What is Contemplative Care?

By Sensei Koshin Paley Ellison and Sensei Robert Chodo Campbell

This November 8th-11th, 2018, the New York Zen Center for Contemplative Care, in partnership with The Garrison Institute, will host the fourth biennial Contemplative Care Symposium. Since 2012, this Symposium has brought together leading voices in contemplative, end-of-life, and palliative care for four days of experiential learning and collaboration around a partnership model of care.

Contemplative Care is a multi-faith, partnership approach to care that draws on the contemplative practice of the caregiver as the primary source of loving action.

For over a decade, the New York Zen Center for Contemplative Care has provided contemplative care to over 100,000 individuals and trained more than 6,000 healthcare professionals and volunteer caregivers. We’ve provided direct care to the sick, dying, and their families and loved ones. In this work, we have become intimate with our own suffering in service of alleviating the suffering of others. We bear witness to the present moment in relationship, in the midst of the difficulty and chaos of our surroundings in the face of illness and loss. Our work as care partners is an expression of our contemplative practice.

Often caregivers come to us and express that they don’t know how to take care of themselves. They are suffering from isolation or they aren’t sure how to integrate their spiritual practice into their work caring for others. They feel burnt out and are thirsty for new models and approaches to care.

The Contemplative Care Symposium was designed address this need. We wanted to create an experiential model that allows participants to encounter, first-hand, the potential of this type of care in partnership. Over the course of weekend, we come together in relationship and learn how to take care of each other in a new way. When people leave, they are ready to more effectively take care of others and themselves.  This symposium is a potent model for what is possible in our clinical teams and day-to-day relationships. The experiential piece is crucial because contemplative care is taught through the art of partnership.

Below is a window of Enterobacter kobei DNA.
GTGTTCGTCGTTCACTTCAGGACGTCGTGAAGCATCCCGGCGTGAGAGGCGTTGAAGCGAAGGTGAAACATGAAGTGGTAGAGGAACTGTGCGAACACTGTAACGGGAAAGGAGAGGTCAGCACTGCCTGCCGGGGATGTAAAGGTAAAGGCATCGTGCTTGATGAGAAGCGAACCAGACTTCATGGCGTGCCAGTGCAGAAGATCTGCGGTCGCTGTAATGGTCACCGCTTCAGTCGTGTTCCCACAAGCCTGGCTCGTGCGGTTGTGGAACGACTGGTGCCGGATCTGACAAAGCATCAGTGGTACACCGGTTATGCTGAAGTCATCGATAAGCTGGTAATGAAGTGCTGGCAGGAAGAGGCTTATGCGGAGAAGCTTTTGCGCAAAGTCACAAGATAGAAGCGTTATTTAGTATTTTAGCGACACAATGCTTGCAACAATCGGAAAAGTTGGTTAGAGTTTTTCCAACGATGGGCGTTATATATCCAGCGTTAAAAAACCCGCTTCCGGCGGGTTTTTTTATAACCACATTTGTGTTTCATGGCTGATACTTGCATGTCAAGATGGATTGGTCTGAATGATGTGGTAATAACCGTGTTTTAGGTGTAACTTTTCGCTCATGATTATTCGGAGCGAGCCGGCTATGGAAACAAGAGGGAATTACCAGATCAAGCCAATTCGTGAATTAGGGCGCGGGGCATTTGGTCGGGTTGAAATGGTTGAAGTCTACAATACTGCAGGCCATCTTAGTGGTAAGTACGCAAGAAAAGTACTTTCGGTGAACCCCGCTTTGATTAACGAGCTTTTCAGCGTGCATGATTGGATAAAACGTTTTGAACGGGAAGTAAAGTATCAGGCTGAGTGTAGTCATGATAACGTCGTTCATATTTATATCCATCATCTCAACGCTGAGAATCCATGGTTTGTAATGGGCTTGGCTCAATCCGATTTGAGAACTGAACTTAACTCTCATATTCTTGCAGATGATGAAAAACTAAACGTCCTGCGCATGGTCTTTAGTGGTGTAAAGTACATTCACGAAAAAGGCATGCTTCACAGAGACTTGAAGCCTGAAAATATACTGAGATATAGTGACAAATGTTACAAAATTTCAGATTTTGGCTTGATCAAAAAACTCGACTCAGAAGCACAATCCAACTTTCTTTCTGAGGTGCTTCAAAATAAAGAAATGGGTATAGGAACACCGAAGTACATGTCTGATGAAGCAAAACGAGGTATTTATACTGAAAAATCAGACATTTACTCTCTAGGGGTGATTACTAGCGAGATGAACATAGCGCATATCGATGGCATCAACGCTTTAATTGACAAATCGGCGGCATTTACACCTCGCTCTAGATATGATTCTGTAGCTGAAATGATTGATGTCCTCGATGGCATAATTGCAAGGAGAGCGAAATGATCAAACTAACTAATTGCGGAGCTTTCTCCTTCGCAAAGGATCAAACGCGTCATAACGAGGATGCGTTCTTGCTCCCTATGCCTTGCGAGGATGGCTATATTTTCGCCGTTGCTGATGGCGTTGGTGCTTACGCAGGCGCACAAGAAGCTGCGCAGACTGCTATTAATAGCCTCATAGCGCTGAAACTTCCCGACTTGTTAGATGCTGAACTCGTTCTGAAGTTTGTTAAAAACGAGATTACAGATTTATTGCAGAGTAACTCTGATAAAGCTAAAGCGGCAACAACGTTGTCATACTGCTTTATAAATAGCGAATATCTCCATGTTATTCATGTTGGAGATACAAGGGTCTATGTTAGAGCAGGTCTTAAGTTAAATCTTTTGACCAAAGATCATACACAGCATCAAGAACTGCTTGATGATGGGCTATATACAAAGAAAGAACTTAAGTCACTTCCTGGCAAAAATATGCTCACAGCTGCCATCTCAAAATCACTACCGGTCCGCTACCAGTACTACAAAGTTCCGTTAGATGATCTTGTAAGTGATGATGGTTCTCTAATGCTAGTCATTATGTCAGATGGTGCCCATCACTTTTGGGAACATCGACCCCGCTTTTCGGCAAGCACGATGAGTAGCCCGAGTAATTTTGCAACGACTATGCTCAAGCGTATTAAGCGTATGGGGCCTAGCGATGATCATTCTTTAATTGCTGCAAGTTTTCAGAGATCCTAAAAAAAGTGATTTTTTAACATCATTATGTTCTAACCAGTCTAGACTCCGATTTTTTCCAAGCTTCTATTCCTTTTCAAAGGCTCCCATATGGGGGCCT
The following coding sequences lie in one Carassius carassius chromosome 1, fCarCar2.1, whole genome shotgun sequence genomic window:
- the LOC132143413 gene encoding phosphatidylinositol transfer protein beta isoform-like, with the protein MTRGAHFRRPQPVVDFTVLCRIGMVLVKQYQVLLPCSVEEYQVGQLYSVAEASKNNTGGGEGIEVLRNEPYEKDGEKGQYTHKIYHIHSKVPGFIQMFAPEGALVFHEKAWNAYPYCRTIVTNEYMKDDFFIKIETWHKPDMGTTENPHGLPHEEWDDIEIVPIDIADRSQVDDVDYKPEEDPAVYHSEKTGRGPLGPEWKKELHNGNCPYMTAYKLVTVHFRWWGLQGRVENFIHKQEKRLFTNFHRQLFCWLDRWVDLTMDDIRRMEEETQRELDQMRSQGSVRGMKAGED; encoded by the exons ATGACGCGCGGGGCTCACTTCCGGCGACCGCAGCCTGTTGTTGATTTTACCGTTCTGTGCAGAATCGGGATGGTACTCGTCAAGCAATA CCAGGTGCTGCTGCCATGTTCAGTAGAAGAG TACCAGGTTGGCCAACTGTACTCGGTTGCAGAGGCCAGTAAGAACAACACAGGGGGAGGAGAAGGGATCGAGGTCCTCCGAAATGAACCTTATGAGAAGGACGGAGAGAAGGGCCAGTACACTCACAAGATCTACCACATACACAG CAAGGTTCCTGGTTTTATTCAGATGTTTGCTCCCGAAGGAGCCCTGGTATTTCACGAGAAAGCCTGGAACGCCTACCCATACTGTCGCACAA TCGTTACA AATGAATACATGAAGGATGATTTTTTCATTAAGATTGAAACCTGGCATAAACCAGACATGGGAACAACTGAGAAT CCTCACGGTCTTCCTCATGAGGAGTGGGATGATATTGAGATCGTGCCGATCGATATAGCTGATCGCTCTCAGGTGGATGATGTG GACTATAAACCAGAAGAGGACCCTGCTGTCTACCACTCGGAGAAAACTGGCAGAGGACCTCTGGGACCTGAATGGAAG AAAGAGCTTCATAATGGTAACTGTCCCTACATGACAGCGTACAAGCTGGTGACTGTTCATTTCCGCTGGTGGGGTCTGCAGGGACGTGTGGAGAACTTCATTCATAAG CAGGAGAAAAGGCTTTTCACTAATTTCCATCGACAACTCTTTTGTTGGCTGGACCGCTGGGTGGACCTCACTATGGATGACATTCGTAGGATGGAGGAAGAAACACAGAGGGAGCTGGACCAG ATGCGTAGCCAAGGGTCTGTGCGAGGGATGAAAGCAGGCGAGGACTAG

The theme for this year’s symposium is “Building a Community of Care.” We are emphasizing and providing a space for people to remember the importance of intimacy and connection.

For participants, it is a rare opportunity to meet others dedicated to transforming care in this country and beyond. This is the most enriching part of the symposium. You can expect to meet professionals and innovators in the field, such as doctors, nurses, social workers, spiritual care providers and chaplains, volunteer caregivers, healthcare advocates, students, and community leaders. Throughout the course of the weekend, attendees will hear inspiring keynote and workshop addresses. We have chosen speakers who are leaders in their respective fields with strong expertise, but who are also deeply committed to this work. By the end of the symposium, we hope to create a shared vision of what is possible with a partnership approach to care.

In line with the theme, the content this year will focus on diversity, community-building, and practical skill enhancement. Since our first symposium in 2012, we have seen the energy around contemplative care increase. Yet, to move this work forward it is necessary to bring in new voices and perspectives. No one person will have the right answer! Collaboration and conversation across ethnic, economic, social, and gender lines is crucial. Change doesn’t happen in isolation, and we need to ensure these values are being advocated in patient and caregiver populations.

Lastly, this symposium is unlike any other conference as it is modeled on a retreat experience. It is a nourishing weekend held at the Garrison Institute, a beautiful site immersed in nature, overlooking the banks of the Hudson River. We start each day with meditation and a silent breakfast, then move into a full-day of learning. Keynote speeches and skill-building workshops are interspersed with delicious meals. There is time for conversation and connection, yoga and movement, and performances.

Overall, we set a container for participants to learn experientially, to form relationships, and to walk away with a sense of what this model of care really means. It is a truly beautiful process!

We hope you will join us this year!

To register for the Contemplative Care Symposium (November 8-11, 2018), please click here

Sensei Koshin Paley Ellison and Sensei Robert Chodo Campbell are co-founders of the New York Zen Center for Contemplative Care

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